Mr. Hilliard to Mr. Evarts.
Rio de Janeiro , November 4, 1878. (Received November 29.)
Sir: I inclose a translation of a leader which appeared recently in the columns of O Cruzeiro, a paper published in this city, and understood to express the sentiments of the Liberal ministry now in power.
I have found, in my intercourse with the leading statesmen of the Liberal party, a strong desire to cultivate intimate relations with our country. They wish to deliver Brazil from the influence of European ideas, and to encourage in the people the growth of a vigorous sense of independence. Some of these leaders are extreme in their opinions) others are more moderate. But they all desire progress.
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They regard the institutions of the United States as a splendid illustration of the principles of free government. They express their admiration of a people who not only asserted their independence and threw off their colonial bondage, but who at the same time constructed a great free government in defiance of the traditions of the monarchies of Europe. You will observe this tone in the article which I inclose to you. The wisest men of the Liberal party do not desire at this time to effect any change in the form of their government, but they do earnestly desire to free themselves from the dominion of European ideas. They wish to direct the attention of the men now growing up to the civilization of the United States, as far more vigorous and wholesome than that which prevails in Europe. They favor what I name an American policy.
From the day of my arrival here I have endeavored to stimulate the sentiment. In my address to the Emperor I expressed my sentiments in strong language, and I have steadily pressed these views upon the public men of the empire from time to time.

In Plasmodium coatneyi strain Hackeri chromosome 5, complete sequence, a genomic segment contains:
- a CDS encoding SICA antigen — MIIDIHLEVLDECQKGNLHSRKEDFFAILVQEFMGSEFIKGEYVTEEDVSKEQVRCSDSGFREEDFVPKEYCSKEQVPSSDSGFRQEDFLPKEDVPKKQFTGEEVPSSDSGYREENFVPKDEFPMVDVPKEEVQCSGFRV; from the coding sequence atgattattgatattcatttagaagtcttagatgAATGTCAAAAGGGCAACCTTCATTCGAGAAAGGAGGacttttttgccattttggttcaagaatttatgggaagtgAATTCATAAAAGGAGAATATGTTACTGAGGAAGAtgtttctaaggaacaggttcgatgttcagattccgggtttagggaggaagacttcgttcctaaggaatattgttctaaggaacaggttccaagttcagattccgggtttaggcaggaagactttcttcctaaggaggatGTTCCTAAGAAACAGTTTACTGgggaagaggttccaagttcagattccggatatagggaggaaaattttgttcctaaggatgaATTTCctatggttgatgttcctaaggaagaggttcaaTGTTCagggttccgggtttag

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Without entering into the conflict of parties, I have at all times encouraged the growth of American sentiments.
The present minister of finance some time since, in a great speech in the Brazilian Parliament, eulogized the institutions of the United States in such strong terms that a Conservative member replied to him and said, “that one who entertained such sentiments ought to make his home in the United States.”
The gentleman made a grand reply, and said that it was perfectly consistent with loyalty to the Imperial Government of Brazil to direct the aspirations of his countrymen to the institutions of the greatest free government on the globe. He now has charge of one of the most important departments of the government.
In my judgment the progress of free principles in Brazil is quite as rapid as the best friends of the country could desire.
The imperial government is thoroughly constituted. The Emperor is an enlightened ruler; his personal qualities are of the first order; he fully comprehends the civilization of the present period; and he appreciates in the highest degree the institutions of the United States.
I am intimately acquainted with the leading statesmen of the empire, and I do not desire a more rapid advancement than I observe at this time.[Page 131]
In the article from O Cruzeiro, which I forward, you will observe that reference is made to the convention recently concluded with Brazil for the protection of trade-marks of commerce and manufacture.
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I have, &c.,